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Ryan Braun, Rickie Weeks and Bill Hall: Brewers Producing Under the Radar

NEW YORK - APRIL 17:  Ryan Braun #8 of the Milwaukee Brewers celebrates his sixth inning three run home run against the New York Mets with teammate Mike Cameron #25 on April 17, 2009 at Citi Field in the Flushing neighborhood of the Queens borough of New York City.  (Photo by Jim McIsaac/Getty Images)
Right Field BleachersCorrespondent INovember 17, 2016

Certainly, it’s impossible to ignore the great start Mike Cameron has provided the Brewers in April and the early days of May during this season.

We shouldn’t ignore, however, the starts of three other Brewer hitters in the top third of qualified (3.1 PA/team game) NL position players by Value Wins this season.

Unsurprisingly to all Brewer fans, Ryan Braun is one of these three players.

Braun’s 7.4 value runs through 25 team games projects to approximately 48 value runs for the whole season, for 4.8 value wins, eclipsing last year’s 3.9 wins.

Braun’s production has come nearly entirely with the bat, as between positional adjustments and UZR, Braun has been worth -3.3 runs in the field. Thanks to 3.5 playing time runs and 7.2 batting runs, Braun still possesses a high amount of value. His value at the plate is elevated this year due to higher plate discipline (a 14.0% walk rate more than doubles his 2007 and 2008 values) and nine extra base hits in 104 PAs.

One spot above Braun on the list is Rickie Weeks. After multiple years with multiple analysts claiming it was Rickie’s "Breakout" Year, Weeks is showing the signs of being the all-star caliber player we’ve hoped for.

Weeks does Braun 0.1 better, with 7.5 value runs after 25 games which similarly projects to 48 value runs and 4.8 value wins. Weeks has made strides in all facets of his game, most notably on defense, where Rickie has been 2.9 runs above average already with the glove.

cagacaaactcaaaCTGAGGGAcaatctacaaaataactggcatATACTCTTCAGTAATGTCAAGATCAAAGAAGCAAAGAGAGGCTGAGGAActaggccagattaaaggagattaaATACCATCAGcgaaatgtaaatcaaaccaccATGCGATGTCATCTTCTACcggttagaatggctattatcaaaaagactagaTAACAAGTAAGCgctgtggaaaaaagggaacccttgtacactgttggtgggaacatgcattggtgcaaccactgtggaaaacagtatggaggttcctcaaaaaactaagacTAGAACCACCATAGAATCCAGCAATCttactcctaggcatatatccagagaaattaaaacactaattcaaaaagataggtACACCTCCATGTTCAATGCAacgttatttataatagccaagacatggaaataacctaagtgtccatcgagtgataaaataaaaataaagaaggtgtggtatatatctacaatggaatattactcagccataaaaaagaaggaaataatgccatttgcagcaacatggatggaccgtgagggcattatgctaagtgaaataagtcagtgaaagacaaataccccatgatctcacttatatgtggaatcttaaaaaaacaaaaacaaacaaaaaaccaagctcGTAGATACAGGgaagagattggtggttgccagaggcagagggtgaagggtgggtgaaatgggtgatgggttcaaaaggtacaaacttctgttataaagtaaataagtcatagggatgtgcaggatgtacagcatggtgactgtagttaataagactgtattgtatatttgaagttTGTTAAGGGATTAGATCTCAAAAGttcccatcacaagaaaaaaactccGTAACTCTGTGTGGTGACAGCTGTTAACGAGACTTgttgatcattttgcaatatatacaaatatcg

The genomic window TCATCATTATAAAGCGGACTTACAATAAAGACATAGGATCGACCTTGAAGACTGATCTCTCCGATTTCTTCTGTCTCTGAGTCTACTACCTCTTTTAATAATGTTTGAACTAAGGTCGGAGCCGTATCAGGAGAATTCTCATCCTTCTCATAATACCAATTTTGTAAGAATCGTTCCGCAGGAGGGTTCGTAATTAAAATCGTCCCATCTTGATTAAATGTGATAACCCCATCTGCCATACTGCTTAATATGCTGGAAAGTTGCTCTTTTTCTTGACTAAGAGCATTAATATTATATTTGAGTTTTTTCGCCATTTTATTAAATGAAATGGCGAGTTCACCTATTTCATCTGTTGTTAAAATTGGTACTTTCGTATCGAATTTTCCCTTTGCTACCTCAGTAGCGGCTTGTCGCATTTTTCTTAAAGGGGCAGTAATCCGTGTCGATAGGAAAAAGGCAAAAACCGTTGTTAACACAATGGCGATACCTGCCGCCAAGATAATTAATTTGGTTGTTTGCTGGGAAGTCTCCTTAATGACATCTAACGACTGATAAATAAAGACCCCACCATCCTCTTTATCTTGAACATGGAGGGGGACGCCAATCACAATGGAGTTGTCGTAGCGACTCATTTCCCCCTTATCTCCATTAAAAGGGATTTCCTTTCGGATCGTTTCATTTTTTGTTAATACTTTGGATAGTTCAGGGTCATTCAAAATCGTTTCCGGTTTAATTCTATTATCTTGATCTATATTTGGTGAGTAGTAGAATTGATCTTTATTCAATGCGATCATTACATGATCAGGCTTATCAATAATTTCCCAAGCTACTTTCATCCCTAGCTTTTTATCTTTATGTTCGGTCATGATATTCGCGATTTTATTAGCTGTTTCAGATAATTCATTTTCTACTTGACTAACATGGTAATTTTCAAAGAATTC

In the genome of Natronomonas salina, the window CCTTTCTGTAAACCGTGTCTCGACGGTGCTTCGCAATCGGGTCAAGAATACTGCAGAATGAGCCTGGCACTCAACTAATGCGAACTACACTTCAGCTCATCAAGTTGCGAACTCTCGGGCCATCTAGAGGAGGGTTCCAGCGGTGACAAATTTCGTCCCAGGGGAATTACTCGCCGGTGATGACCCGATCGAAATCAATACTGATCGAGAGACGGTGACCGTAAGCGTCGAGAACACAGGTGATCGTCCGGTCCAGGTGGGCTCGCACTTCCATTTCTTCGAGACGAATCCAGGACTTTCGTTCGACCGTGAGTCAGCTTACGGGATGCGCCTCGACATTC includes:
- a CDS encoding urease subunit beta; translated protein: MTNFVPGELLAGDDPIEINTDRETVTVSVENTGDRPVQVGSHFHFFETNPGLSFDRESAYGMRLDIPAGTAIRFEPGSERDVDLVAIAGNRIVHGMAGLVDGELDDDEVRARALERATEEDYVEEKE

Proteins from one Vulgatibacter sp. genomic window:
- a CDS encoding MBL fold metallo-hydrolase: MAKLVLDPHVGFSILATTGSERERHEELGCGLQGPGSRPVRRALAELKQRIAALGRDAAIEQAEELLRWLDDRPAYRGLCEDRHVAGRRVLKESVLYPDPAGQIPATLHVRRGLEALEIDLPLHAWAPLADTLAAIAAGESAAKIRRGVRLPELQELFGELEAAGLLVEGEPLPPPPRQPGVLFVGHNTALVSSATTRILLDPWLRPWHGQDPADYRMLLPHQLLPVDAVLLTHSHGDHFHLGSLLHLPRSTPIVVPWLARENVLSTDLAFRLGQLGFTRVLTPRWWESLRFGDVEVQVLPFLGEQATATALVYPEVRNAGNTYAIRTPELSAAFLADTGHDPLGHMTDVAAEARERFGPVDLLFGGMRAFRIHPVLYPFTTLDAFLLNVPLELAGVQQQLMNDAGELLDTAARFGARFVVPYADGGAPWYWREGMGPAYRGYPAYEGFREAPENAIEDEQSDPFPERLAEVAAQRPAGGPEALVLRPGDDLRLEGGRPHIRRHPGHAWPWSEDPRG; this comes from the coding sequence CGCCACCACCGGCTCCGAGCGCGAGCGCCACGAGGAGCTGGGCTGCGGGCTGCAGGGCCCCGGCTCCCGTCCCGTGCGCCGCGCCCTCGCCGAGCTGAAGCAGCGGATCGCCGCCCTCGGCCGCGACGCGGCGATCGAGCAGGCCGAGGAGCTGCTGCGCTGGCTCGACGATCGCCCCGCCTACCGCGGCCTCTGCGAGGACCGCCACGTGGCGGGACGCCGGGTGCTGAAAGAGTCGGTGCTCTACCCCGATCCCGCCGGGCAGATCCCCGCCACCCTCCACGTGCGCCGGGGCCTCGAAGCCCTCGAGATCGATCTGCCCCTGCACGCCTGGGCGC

Rickie has been a bit above average with the bat (+0.6 runs), and that combined with plus defense at a premium position makes Rickie a solid player through 25 games.

Easily the most unlikely player of the three to make this list is Bill Hall, but he’s managed to do so with 6.7 value runs. Hall has been solid at defense wherever he’s played over his career, with a positive career UZR at SS, 3B, and CF. This year, Hall is at +0.4 runs at 3B, for a total +0.8 fielding number with the position adjustment.

Of course, what’s been surprising about Hall this year is the revival his bat is seeing. Hall’s seen a boost in power so far, with an ISO at .198 about 30 points higher than the last 2 years. Hall is striking out less and walking slightly more.

Hall’s fast start, however, has been powered by a .356 BABIP, and could be due for some regression. Still, it’s been an encouraging start for Billy and even with some regression, we’re still due for a much better season than last year.

These three Brewers have been integral in keeping the Brewers near .500 early. If they can keep up their production, and some of the stragglers (Fielder, Kendall) start to produce closer to their true talent level, this team could catch fire and string together some wins.

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